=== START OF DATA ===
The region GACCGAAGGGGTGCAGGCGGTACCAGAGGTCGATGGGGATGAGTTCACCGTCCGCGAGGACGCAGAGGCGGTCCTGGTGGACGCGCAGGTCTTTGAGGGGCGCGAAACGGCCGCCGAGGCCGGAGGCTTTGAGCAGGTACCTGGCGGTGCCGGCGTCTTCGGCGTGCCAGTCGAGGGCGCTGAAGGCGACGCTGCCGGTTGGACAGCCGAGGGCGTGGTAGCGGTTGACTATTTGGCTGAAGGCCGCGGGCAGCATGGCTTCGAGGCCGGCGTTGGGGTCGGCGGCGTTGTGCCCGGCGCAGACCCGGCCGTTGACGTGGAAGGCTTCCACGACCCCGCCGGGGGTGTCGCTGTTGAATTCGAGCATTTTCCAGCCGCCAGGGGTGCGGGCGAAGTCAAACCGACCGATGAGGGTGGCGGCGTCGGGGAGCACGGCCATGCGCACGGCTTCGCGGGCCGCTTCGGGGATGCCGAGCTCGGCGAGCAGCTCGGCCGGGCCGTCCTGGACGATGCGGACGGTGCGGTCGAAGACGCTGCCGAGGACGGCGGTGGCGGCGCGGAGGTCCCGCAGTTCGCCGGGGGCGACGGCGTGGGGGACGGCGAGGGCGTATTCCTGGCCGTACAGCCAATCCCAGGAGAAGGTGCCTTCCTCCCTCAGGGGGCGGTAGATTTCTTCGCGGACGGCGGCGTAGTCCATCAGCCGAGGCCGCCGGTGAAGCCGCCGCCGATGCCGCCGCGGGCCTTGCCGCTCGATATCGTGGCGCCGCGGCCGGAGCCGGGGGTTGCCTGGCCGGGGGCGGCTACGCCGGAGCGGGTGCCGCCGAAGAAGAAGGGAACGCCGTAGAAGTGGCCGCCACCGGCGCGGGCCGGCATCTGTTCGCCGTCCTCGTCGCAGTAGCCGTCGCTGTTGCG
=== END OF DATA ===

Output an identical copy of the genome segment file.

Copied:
The region GACCGAAGGGGTGCAGGCGGTACCAGAGGTCGATGGGGATGAGTTCACCGTCCGCGAGGACGCAGAGGCGGTCCTGGTGGACGCGCAGGTCTTTGAGGGGCGCGAAACGGCCGCCGAGGCCGGAGGCTTTGAGCAGGTACCTGGCGGTGCCGGCGTCTTCGGCGTGCCAGTCGAGGGCGCTGAAGGCGACGCTGCCGGTTGGACAGCCGAGGGCGTGGTAGCGGTTGACTATTTGGCTGAAGGCCGCGGGCAGCATGGCTTCGAGGCCGGCGTTGGGGTCGGCGGCGTTGTGCCCGGCGCAGACCCGGCCGTTGACGTGGAAGGCTTCCACGACCCCGCCGGGGGTGTCGCTGTTGAATTCGAGCATTTTCCAGCCGCCAGGGGTGCGGGCGAAGTCAAACCGACCGATGAGGGTGGCGGCGTCGGGGAGCACGGCCATGCGCACGGCTTCGCGGGCCGCTTCGGGGATGCCGAGCTCGGCGAGCAGCTCGGCCGGGCCGTCCTGGACGATGCGGACGGTGCGGTCGAAGACGCTGCCGAGGACGGCGGTGGCGGCGCGGAGGTCCCGCAGTTCGCCGGGGGCGACGGCGTGGGGGACGGCGAGGGCGTATTCCTGGCCGTACAGCCAATCCCAGGAGAAGGTGCCTTCCTCCCTCAGGGGGCGGTAGATTTCTTCGCGGACGGCGGCGTAGTCCATCAGCCGAGGCCGCCGGTGAAGCCGCCGCCGATGCCGCCGCGGGCCTTGCCGCTCGATATCGTGGCGCCGCGGCCGGAGCCGGGGGTTGCCTGGCCGGGGGCGGCTACGCCGGAGCGGGTGCCGCCGAAGAAGAAGGGAACGCCGTAGAAGTGGCCGCCACCGGCGCGGGCCGGCATCTGTTCGCCGTCCTCGTCGCAGTAGCCGTCGCTGTTGCG